Category E: Procedures which cause severe pain near, at, or above the pain tolerance threshold of anaesthetized conscious animals This Category of Invasiveness is not necessarily confined to surgical procedures, but may include exposure to noxious stimuli or agents whose effects are unknown; exposure to drugs or chemicals at levels that (may) markedly impair physiological systems and which cause death, severe pain, or extreme distress; completely new biomedical experiments which have a high degree of invasiveness; behavioral studies about which the effects of the degree of distress are not known; use of muscle relaxants or paralytic drugs without anesthetics; burn or trauma infliction on unanaesthetized animals; a euthanasia method not approved by the CCAC; any procedures (e.g., the injection of noxious agents or the induction of severe stress or shock) that will result in pain which approaches the pain tolerance threshold and cannot be relieved by analgesia (e.g., when toxicity testing and experimentally-induced infectious disease studies have death as the endpoint).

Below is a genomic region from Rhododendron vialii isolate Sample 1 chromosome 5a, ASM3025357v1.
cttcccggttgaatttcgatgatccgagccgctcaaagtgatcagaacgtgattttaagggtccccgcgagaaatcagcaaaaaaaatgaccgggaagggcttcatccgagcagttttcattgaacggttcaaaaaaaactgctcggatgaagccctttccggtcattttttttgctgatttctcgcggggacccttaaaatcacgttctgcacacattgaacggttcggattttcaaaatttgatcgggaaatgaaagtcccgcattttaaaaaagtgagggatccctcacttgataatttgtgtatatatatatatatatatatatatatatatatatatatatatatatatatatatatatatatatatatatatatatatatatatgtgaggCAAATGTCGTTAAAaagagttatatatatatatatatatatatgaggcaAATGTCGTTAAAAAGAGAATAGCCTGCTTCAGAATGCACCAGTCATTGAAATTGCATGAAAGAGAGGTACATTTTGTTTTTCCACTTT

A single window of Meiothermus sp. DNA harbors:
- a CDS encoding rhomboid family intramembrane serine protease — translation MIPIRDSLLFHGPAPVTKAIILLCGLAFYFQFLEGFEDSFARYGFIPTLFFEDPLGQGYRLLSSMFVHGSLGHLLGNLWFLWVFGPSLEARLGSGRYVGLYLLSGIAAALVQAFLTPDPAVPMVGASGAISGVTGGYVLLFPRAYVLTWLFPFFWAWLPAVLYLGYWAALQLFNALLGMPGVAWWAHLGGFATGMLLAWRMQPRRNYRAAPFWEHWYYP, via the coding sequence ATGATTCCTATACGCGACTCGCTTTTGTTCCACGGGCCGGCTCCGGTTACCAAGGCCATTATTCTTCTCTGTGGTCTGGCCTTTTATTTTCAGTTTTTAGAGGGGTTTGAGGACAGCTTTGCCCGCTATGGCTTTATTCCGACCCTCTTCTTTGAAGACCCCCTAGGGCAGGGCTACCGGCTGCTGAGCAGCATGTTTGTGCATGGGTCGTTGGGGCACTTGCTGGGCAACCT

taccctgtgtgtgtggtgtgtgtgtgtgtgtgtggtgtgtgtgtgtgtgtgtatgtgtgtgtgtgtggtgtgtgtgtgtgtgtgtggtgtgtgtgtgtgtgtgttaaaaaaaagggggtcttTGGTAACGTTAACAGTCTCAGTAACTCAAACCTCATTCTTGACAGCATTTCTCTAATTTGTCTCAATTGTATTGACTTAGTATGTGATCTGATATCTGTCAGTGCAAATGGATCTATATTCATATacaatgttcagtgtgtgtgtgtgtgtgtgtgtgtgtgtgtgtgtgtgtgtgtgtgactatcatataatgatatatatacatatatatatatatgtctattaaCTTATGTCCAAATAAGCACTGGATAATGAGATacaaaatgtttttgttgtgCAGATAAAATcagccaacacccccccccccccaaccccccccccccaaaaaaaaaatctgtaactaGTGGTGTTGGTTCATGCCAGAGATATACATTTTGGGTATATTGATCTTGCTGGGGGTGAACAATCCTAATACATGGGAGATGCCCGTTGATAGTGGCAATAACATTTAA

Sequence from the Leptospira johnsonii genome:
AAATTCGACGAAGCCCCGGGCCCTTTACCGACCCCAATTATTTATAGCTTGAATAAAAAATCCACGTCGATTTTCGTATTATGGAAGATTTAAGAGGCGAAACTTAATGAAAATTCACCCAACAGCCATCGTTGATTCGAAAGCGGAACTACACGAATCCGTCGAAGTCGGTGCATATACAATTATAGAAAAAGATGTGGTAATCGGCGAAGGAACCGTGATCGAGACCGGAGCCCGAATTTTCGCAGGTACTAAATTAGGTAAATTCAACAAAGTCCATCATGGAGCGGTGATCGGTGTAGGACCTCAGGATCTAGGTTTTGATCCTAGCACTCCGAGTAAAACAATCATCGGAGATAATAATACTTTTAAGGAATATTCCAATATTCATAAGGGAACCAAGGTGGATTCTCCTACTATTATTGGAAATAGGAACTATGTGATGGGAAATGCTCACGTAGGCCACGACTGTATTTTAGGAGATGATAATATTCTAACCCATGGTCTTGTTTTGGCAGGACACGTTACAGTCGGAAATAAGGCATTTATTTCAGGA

[end of quote]

So there is a source of confusion here: USA Category E roughly corresponds to Canadian Category D. I don't think that any of the procedures used by the McGill group fall under Canadian Category E. The most severe procedures would fall under Canadian Category D or USA Category E, based in the above definitions.

If I can find the time, I will do a procedure-by-procedure analysis, given the importance that this issue has taken.
It is not possible to post links here
written by Juan Carlos Marvizon, Ph.D., July 22, 2010
My two posts above contained links so that the readers could verify the information posted. However, these links are long and have been clipped by the software of this forum. Once more, this illustrates the futility of trying to conduct any kind of in-depth discussion here. For those interested, please do a search on "Category E USDA" and "Category E Canada".